(defun trigger () (loop for x below (- (the fixnum array-size) 8) if (< (- (the fixnum (elt *s* (+ (the fixnum x) 8))) (the fixnum (elt *s* (the fixnum x)))) 1000) collect x)) (disassemble 'trigger) ;;=> ;; disassembly for TRIGGER ;; Size: 448 bytes. Origin: #x22610EA0 ; TRIGGER ;; 0EA0: 498B4510 MOV RAX, [R13+16] ; thread.binding-stack-pointer ;; 0EA4: 488945F8 MOV [RBP-8], RAX ;; 0EA8: 488B05B1FFFFFF MOV RAX, [RIP-79] ; 'ARRAY-SIZE ;; 0EAF: 8B70F5 MOV ESI, [RAX-11] ;; 0EB2: 4A8B342E MOV RSI, [RSI+R13] ;; 0EB6: 83FE61 CMP ESI, 97 ;; 0EB9: 480F4470F9 CMOVEQ RSI, [RAX-7] ;; 0EBE: 83FE51 CMP ESI, 81 ;; 0EC1: 0F8477010000 JEQ L11 ;; 0EC7: 40F6C601 TEST SIL, 1 ;; 0ECB: 0F8568010000 JNE L10 ;; 0ED1: 48D1FE SAR RSI, 1 ;; 0ED4: 4883EE08 SUB RSI, 8 ;; 0ED8: 488975F0 MOV [RBP-16], RSI ;; 0EDC: 31F6 XOR ESI, ESI ;; 0EDE: 49896D28 MOV [R13+40], RBP ; thread.pseudo-atomic-bits ;; 0EE2: 4D8B5D68 MOV R11, [R13+104] ; thread.alloc-region ;; 0EE6: 498D4310 LEA RAX, [R11+16] ;; 0EEA: 493B4570 CMP RAX, [R13+112] ;; 0EEE: 0F874D010000 JNBE L12 ;; 0EF4: 49894568 MOV [R13+104], RAX ; thread.alloc-region ;; 0EF8: L0: 498D4307 LEA RAX, [R11+7] ;; 0EFC: 49316D28 XOR [R13+40], RBP ; thread.pseudo-atomic-bits ;; 0F00: 7402 JEQ L1 ;; 0F02: CC09 BREAK 9 ; pending interrupt trap ;; 0F04: L1: C740F917001020 MOV DWORD PTR [RAX-7], #x20100017 ; NIL ;; 0F0B: C7400117001020 MOV DWORD PTR [RAX+1], #x20100017 ; NIL ;; 0F12: 488945E8 MOV [RBP-24], RAX ;; 0F16: 488945E0 MOV [RBP-32], RAX ;; 0F1A: E9BB000000 JMP L4 ;; 0F1F: 90 NOP ;; 0F20: L2: 8B142524144A20 MOV EDX, [#x204A1424] ; tls_index: *S* ;; 0F27: 4A8B142A MOV RDX, [RDX+R13] ;; 0F2B: 83FA61 CMP EDX, 97 ;; 0F2E: 480F44142528144A20 CMOVEQ RDX, [#x204A1428] ; *S* ;; 0F37: 83FA51 CMP EDX, 81 ;; 0F3A: 0F840F010000 JEQ L13 ;; 0F40: 488D7E10 LEA RDI, [RSI+16] ;; 0F44: 4883EC10 SUB RSP, 16 ;; 0F48: 488975D8 MOV [RBP-40], RSI ;; 0F4C: B904000000 MOV ECX, 4 ;; 0F51: 48892C24 MOV [RSP], RBP ;; 0F55: 488BEC MOV RBP, RSP ;; 0F58: B862934F22 MOV EAX, #x224F9362 ; #<FDEFN ELT> ;; 0F5D: FFD0 CALL RAX ;; 0F5F: 488B75D8 MOV RSI, [RBP-40] ;; 0F63: F6C201 TEST DL, 1 ;; 0F66: 0F85CA000000 JNE L9 ;; 0F6C: 4C8BC2 MOV R8, RDX ;; 0F6F: 49D1F8 SAR R8, 1 ;; 0F72: 4C8945D0 MOV [RBP-48], R8 ;; 0F76: 8B142524144A20 MOV EDX, [#x204A1424] ; tls_index: *S* ;; 0F7D: 4A8B142A MOV RDX, [RDX+R13] ;; 0F81: 83FA61 CMP EDX, 97 ;; 0F84: 480F44142528144A20 CMOVEQ RDX, [#x204A1428] ; *S* ;; 0F8D: 83FA51 CMP EDX, 81 ;; 0F90: 0F84BC000000 JEQ L14 ;; 0F96: 488BFE MOV RDI, RSI ;; 0F99: 4883EC10 SUB RSP, 16 ;; 0F9D: 488975D8 MOV [RBP-40], RSI ;; 0FA1: B904000000 MOV ECX, 4 ;; 0FA6: 48892C24 MOV [RSP], RBP ;; 0FAA: 488BEC MOV RBP, RSP ;; 0FAD: B862934F22 MOV EAX, #x224F9362 ; #<FDEFN ELT> ;; 0FB2: FFD0 CALL RAX ;; 0FB4: 4C8B45D0 MOV R8, [RBP-48] ;; 0FB8: 488B75D8 MOV RSI, [RBP-40] ;; 0FBC: F6C201 TEST DL, 1 ;; 0FBF: 7572 JNE L8 ;; 0FC1: 488BC2 MOV RAX, RDX ;; 0FC4: 48D1F8 SAR RAX, 1 ;; 0FC7: 498BD0 MOV RDX, R8 ;; 0FCA: 4829C2 SUB RDX, RAX ;; 0FCD: 4881FAE8030000 CMP RDX, 1000 ;; 0FD4: 7C22 JL L5 ;; 0FD6: L3: 4883C602 ADD RSI, 2 ;; 0FDA: L4: 488BC6 MOV RAX, RSI ;; 0FDD: 48D1F8 SAR RAX, 1 ;; 0FE0: 483B45F0 CMP RAX, [RBP-16] ;; 0FE4: 0F8C36FFFFFF JL L2 ;; 0FEA: 488B45E8 MOV RAX, [RBP-24] ;; 0FEE: 488B5001 MOV RDX, [RAX+1] ;; 0FF2: 488BE5 MOV RSP, RBP ;; 0FF5: F8 CLC ;; 0FF6: 5D POP RBP ;; 0FF7: C3 RET ;; 0FF8: L5: 4C8B45E0 MOV R8, [RBP-32] ;; 0FFC: 49896D28 MOV [R13+40], RBP ; thread.pseudo-atomic-bits ;; 1000: 4D8B5D68 MOV R11, [R13+104] ; thread.alloc-region ;; 1004: 498D4310 LEA RAX, [R11+16] ;; 1008: 493B4570 CMP RAX, [R13+112] ;; 100C: 7747 JNBE L15 ;; 100E: 49894568 MOV [R13+104], RAX ; thread.alloc-region ;; 1012: L6: 498D4307 LEA RAX, [R11+7] ;; 1016: 49316D28 XOR [R13+40], RBP ; thread.pseudo-atomic-bits ;; 101A: 7402 JEQ L7 ;; 101C: CC09 BREAK 9 ; pending interrupt trap ;; 101E: L7: 488970F9 MOV [RAX-7], RSI ;; 1022: C7400117001020 MOV DWORD PTR [RAX+1], #x20100017 ; NIL ;; 1029: 488945E0 MOV [RBP-32], RAX ;; 102D: 49894001 MOV [R8+1], RAX ;; 1031: EBA3 JMP L3 ;; 1033: L8: CC48 BREAK 72 ; OBJECT-NOT-FIXNUM-ERROR ;; 1035: 08 BYTE #X08 ; RDX ;; 1036: L9: CC48 BREAK 72 ; OBJECT-NOT-FIXNUM-ERROR ;; 1038: 08 BYTE #X08 ; RDX ;; 1039: L10: CC48 BREAK 72 ; OBJECT-NOT-FIXNUM-ERROR ;; 103B: 18 BYTE #X18 ; RSI ;; 103C: CC10 BREAK 16 ; Invalid argument count trap ;; 103E: L11: CC18 BREAK 24 ; UNBOUND-SYMBOL-ERROR ;; 1040: 00 BYTE #X00 ; RAX ;; 1041: L12: 6A10 PUSH 16 ;; 1043: FF14252800B021 CALL QWORD PTR [#x21B00028] ; ALLOC-TRAMP-R11 ;; 104A: E9A9FEFFFF JMP L0 ;; 104F: L13: CC18 BREAK 24 ; UNBOUND-SYMBOL-ERROR ;; 1051: 27 BYTE #X27 ; '*S* ;; 1052: L14: CC18 BREAK 24 ; UNBOUND-SYMBOL-ERROR ;; 1054: 27 BYTE #X27 ; '*S* ;; 1055: L15: 6A10 PUSH 16 ;; 1057: FF14252800B021 CALL QWORD PTR [#x21B00028] ; ALLOC-TRAMP-R11 ;; 105E: EBB2 JMP L6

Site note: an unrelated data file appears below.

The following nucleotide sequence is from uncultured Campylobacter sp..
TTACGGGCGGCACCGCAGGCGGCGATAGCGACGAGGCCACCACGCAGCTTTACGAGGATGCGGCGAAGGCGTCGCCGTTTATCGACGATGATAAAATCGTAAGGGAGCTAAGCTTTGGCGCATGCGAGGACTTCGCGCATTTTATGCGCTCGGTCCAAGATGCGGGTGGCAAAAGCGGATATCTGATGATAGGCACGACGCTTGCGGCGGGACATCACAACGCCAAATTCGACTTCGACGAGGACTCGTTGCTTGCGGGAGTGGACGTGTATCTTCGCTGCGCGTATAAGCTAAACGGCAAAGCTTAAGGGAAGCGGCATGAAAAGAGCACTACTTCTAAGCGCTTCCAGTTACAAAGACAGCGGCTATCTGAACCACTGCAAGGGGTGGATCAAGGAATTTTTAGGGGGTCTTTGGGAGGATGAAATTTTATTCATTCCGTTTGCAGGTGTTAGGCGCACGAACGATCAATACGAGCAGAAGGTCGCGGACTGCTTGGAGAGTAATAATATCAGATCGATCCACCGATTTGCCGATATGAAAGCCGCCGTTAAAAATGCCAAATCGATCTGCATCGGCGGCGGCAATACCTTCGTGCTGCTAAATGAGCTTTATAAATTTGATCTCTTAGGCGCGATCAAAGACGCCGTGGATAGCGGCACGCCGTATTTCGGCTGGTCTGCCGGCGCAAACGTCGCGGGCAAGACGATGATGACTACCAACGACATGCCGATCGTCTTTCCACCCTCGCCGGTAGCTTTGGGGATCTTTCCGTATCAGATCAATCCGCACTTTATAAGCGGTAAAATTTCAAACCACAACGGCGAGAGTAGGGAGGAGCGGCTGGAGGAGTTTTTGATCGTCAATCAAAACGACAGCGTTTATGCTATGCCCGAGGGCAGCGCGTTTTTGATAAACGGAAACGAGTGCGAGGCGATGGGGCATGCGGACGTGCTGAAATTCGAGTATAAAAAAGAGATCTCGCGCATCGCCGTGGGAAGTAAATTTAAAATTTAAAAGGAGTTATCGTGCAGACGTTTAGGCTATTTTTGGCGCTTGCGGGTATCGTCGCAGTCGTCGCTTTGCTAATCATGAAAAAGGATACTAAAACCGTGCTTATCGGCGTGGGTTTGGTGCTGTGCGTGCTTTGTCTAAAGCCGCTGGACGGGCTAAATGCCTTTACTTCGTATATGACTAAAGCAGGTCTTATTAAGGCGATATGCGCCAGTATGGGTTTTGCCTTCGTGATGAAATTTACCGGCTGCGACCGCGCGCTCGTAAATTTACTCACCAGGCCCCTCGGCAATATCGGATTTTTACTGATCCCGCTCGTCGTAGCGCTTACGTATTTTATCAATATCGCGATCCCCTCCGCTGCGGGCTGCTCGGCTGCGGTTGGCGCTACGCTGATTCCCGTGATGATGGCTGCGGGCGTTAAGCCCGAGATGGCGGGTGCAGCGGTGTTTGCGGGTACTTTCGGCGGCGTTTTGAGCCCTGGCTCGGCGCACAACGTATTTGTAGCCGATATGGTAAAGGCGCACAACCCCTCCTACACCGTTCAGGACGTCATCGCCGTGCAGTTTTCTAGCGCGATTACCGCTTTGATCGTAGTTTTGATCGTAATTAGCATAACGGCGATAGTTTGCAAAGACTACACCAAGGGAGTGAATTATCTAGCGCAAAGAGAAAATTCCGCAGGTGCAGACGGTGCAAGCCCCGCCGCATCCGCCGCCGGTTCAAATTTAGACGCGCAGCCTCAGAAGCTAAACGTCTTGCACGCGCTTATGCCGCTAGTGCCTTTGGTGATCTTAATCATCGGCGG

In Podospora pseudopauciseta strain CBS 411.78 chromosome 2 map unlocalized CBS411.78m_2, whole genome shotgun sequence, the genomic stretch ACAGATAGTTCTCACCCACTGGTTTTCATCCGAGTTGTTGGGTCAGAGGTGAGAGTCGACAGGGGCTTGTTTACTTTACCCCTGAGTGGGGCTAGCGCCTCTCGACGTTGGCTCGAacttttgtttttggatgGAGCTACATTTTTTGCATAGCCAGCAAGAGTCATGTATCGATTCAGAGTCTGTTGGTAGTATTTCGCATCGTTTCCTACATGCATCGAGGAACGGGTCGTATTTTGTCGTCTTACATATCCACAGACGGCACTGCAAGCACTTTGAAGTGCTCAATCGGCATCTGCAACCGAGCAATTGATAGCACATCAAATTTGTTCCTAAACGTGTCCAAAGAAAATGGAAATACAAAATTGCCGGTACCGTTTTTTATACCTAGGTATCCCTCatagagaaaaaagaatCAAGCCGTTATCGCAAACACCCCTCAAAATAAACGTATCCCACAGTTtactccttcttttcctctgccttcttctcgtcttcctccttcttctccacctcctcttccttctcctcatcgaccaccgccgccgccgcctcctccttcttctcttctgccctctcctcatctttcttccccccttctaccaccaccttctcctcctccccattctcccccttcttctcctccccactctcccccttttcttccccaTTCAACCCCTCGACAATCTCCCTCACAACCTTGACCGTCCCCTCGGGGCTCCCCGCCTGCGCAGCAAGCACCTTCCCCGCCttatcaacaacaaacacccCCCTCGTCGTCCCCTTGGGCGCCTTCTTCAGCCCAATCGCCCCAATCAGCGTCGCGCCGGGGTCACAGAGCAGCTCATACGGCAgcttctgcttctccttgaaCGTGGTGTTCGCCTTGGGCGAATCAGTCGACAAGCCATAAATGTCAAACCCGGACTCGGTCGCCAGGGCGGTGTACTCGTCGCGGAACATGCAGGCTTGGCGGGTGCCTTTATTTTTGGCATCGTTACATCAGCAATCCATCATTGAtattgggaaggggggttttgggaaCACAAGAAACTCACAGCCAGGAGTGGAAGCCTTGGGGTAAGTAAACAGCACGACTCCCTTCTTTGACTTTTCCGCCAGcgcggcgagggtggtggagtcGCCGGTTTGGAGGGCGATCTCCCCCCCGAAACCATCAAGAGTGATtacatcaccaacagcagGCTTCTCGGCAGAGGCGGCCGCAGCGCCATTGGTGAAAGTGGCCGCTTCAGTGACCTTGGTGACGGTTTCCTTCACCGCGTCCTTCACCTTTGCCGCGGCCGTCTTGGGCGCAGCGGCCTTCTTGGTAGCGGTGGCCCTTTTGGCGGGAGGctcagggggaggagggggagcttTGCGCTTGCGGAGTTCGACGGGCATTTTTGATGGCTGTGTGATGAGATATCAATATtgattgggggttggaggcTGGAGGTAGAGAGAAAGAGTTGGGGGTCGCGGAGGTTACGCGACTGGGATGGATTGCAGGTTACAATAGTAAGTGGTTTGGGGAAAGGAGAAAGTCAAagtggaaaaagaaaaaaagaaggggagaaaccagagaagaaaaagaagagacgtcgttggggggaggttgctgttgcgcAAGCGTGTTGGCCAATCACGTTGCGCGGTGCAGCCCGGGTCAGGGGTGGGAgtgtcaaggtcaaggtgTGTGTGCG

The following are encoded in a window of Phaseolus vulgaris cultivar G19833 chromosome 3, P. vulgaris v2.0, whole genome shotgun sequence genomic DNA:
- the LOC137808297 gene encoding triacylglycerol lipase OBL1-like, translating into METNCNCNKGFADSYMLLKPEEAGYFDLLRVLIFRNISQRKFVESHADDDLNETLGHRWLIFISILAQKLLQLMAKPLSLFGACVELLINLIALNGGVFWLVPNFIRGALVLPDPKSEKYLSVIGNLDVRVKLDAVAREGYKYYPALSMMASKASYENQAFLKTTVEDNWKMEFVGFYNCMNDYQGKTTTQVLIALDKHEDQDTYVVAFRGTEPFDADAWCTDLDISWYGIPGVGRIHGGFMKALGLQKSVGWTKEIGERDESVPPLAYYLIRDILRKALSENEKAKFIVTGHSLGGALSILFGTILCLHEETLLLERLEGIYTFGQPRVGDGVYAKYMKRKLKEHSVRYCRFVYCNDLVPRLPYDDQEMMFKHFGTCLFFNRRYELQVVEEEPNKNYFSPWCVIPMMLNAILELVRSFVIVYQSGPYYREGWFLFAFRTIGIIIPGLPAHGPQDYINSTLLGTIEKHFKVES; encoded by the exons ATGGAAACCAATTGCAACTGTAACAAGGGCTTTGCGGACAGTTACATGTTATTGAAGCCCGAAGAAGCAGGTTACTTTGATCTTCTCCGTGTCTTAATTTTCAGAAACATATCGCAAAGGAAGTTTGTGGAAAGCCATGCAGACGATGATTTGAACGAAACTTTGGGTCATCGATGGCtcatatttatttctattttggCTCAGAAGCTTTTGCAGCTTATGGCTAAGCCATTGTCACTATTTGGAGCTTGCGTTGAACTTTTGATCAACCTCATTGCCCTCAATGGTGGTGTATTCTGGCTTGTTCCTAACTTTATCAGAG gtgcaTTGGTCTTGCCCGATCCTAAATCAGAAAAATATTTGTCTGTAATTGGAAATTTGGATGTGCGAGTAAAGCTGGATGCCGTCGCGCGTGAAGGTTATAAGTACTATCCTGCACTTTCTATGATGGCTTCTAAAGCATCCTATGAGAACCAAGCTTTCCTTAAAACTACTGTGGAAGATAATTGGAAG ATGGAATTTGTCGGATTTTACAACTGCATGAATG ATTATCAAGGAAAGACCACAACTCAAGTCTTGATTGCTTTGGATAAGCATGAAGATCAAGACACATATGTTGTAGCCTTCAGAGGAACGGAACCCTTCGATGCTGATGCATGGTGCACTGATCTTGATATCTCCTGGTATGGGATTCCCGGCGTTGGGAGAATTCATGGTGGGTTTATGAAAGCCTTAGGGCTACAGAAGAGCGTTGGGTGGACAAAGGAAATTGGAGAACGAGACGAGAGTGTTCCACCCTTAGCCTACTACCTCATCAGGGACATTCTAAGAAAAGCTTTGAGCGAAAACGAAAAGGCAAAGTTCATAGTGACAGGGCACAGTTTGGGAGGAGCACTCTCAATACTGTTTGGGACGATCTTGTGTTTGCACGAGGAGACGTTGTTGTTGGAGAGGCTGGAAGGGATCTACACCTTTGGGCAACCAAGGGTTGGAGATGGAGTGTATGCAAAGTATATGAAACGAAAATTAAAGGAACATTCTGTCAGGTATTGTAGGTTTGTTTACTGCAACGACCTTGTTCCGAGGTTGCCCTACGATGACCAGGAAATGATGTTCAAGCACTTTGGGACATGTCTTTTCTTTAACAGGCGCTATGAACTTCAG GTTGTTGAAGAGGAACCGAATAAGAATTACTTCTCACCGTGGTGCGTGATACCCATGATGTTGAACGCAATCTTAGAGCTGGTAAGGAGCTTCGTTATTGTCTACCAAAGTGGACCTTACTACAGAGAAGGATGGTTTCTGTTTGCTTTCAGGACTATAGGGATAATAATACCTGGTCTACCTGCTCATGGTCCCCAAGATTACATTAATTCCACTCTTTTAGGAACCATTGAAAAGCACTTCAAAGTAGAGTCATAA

… this is almost a manageable amount of assembler, though I don’t claim to understand all of it. If I needed more speed, though, I could dig into the assembler as a way to try and ferret out even more efficiency.
We went from our initial POC in very functional-looking Clojure, running at 250 kHz, to optimized Common Lisp running at 100,000,000 / 1467 msec = 68.2 MHz, which is nearly 300x faster.
Checking our intuition about how fast this really is: my processor is 2.7 GHz, and our processing rate is 68.2 MHz, meaning we’re spending about 40 clock ticks per event, which doesn’t strike me as too bad.
In the end, we made the following changes to our initial attempt:
- Separated out the initial event time-sequence generation as a separate step;
- Rewrote the algorithm as a single loop;
declaim’ed optimizations to the compiler;
- Type-hinted the input array, the variables used in the time difference calculation, and the loop upper bound.
We also touched on profiling (which didn’t provide much benefit this time, but can be very useful generally), and showed how to inspect the generated assembler code.
Common Lisp can be made pretty fast! I should write a C-language version of this toy problem to compare. The final code is not nearly as beautiful as the original, but without too much effort we got much faster code. I’ll conclude with this line from ANSI Common Lisp: “Lisp is really two languages: a language for writing fast programs and a language for writing programs fast.” It seems quite powerful to me to have both of these on hand.
Reasonable people can disagree on the relative expressiveness of languages; for me, Lisps win on expressiveness because I can bend the language to my will using macros in a way that I cannot with non-Lisps.
Paul Graham, ANSI Common Lisp
Peter Norvig, Paradigms of Artificial Intelligence Programming: Case Studies in Common Lisp
The original Clojure code reported the entire sequence of eight times for each triggered event, but we omit that level of detail for clarity. Since the triggered clusters are rare, this doesn’t significantly impact the timing measurements.